Where do People Eat Frog Eye Salad? How Thanksgiving Is Celebrated With Regional Recipes Across the U.S.

While the traditional Thanksgiving meal is usually centered around turkey, the sides offer a look inside the different cultures and traditions around the United States. John Moore/Getty Images

Sure, Thanksgiving dinner usually includes turkey and all the traditional fixings like stuffing, sweet potatoes and pumpkin pie, but each region of the United States has specific dietary quirks that reflect the culture of the area. Candied sweet potatoes topped with marshmallows, for example, are popular throughout the country, but are particular to the south. Mashed sweet potatoes, however, are a West Coast favorite, according to Lonely Planet.

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Food giant General Mills released an infographic showing the most popular Thanksgiving food traditions for each state. They combed through data from the recipes people searched the most on BettyCrocker.com and Pillsbury.com to comprise their list.

Maryland families, perhaps unsurprisingly, include crab cakes in their meal. More surprising is the fact that desert-dwellers in Arizona make shrimp dishes. People in Delaware and Georgia are fans of sweet potato casserole, while Vermont and Connecticut residents enjoy a cup of butternut squash soup with dinner.

11_16_2017_GM Plate by State Thanksgiving Breakdown
General Mills analyzed data from the most popular Thanksgiving dish searchers and found what people prefer in each state. General Mills

The data geniuses at FiveThirtyEight also compiled what people eat around the United States, using a survey from their readers, and below are highlights from their own digging:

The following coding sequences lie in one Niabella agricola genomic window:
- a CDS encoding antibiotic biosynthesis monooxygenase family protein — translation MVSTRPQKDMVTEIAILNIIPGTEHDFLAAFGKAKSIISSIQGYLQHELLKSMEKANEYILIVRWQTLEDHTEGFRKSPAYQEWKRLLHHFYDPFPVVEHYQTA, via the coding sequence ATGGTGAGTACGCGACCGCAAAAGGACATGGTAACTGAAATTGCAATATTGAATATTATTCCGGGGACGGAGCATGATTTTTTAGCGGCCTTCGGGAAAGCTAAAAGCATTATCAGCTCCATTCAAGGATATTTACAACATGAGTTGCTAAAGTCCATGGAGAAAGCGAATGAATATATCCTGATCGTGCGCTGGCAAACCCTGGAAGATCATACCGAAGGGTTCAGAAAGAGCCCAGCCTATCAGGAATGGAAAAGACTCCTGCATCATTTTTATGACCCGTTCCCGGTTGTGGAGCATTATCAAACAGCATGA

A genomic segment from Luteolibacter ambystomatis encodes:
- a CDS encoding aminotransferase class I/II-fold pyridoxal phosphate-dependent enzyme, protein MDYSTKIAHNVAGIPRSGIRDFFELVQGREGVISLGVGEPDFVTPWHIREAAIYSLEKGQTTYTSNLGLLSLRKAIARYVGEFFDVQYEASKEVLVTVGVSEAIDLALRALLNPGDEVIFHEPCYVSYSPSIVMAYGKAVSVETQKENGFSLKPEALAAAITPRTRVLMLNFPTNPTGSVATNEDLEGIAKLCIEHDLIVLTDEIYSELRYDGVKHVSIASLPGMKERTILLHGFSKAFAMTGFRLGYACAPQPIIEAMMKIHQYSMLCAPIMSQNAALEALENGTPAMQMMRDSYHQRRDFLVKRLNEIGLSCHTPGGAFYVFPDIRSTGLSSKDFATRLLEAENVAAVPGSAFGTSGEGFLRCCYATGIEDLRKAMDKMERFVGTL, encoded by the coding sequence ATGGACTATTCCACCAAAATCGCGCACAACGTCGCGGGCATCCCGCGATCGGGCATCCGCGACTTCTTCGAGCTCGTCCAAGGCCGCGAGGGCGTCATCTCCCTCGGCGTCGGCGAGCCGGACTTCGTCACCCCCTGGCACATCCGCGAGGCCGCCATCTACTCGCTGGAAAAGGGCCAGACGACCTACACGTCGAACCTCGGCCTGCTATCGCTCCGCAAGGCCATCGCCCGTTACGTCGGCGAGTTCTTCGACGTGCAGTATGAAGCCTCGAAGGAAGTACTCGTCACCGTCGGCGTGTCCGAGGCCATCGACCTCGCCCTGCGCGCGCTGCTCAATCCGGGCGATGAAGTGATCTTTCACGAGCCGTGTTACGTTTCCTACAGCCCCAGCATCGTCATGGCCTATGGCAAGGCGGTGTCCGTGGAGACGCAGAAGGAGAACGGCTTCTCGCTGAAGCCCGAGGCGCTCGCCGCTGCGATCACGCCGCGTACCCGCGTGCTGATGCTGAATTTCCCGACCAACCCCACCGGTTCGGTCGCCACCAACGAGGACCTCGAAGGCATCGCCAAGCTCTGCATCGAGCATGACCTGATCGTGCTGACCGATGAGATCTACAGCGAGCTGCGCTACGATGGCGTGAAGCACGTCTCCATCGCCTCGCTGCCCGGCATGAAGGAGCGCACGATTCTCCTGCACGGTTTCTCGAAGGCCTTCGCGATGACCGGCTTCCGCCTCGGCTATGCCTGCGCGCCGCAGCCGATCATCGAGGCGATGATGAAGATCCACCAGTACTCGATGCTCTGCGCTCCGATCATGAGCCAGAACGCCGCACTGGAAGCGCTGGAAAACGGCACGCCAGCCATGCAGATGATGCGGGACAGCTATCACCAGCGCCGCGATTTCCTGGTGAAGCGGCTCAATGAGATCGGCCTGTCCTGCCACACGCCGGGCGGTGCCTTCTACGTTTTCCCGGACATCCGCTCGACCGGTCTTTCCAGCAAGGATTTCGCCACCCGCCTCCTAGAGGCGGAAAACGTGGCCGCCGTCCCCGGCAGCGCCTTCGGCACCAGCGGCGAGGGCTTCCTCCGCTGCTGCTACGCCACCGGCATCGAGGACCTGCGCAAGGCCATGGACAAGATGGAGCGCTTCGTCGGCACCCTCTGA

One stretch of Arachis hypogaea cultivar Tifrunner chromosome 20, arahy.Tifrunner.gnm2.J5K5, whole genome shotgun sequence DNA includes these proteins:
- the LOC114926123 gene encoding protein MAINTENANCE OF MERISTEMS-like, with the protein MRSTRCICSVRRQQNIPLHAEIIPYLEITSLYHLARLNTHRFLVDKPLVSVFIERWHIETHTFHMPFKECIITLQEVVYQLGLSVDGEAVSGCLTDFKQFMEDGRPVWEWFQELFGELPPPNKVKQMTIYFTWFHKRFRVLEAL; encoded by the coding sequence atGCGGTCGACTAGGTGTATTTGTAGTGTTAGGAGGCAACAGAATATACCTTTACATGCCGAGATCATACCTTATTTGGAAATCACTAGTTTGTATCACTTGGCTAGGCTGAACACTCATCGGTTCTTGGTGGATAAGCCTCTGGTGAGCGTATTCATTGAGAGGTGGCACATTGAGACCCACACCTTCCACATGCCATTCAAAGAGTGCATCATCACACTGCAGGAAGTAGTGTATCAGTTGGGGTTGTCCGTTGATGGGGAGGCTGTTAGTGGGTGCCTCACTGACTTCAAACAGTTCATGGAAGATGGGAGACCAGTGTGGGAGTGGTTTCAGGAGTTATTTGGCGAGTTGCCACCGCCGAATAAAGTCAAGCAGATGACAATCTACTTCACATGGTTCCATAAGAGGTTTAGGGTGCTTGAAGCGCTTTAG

From their findings, Texas, Oklahoma, Arkansas and Louisiana residents opt for cornbread as a side, with 40 percent of their respondents choosing it for the bread basket. This is compared to 28 percent of the country who eat cornbread with their turkey.


#homebaked #cornbread

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Mac and Cheese
According to FiveThirtyEight, the pasta dish is a mainstay for the Southeast, with 35 percent of the people in this area eating it on Thanksgiving, compared to 20 percent for the rest of the country. No word on whether it's from a blue box.

Pie That's Not Pumpkin
Pumpkin pie is popular throughout the United States, but apple pie is commonly eaten in New England and the Mid-Atlantic region. Pecan and sweet potato pies are common in the south, while the Midwest and West Coast residents like cherry.

Meanwhile travel publication Lonely Planet unearthed a few additional dishes:

Jell-O Salad
According to the publication, this wiggly concoction is native to Utah. Lime Jell-O is combined with a weird assortment of foods including cottage cheese, pineapple, celery, carrot, walnuts, mandarin oranges and maraschino cherries.

Creamed Onions
Pearl onions mixed with heavy cream and butter can be found on dinner tables in New England. As the publication writes, the onions aren't mixed with any other food item and are served as a stand-alone side dish.

West coasters prefer to make their own cranberry sauce, while northeastern residents put their own spin on it by creating a relish. Cranberry salad, made with celery, orange juice, pears and pineapple, is a favorite in the Midwest and Southern states.

Frog Eye Salad
Similar to the more well-known Ambrosia salad, this fruity concoction incorporates orzo pasta, eggs, whipped cream, marshmallows, mandarin oranges and maraschino cherries. According to food and recipe site, The Daily Meal, it's a popular West Coast side.

Of course, it doesn't matter whether you prefer stuffing made with wild rice (like those in the Midwest) or oysters (a Louisiana favorite), nearly everyone can agree on one thing: Thanksgiving is best spent in a food coma.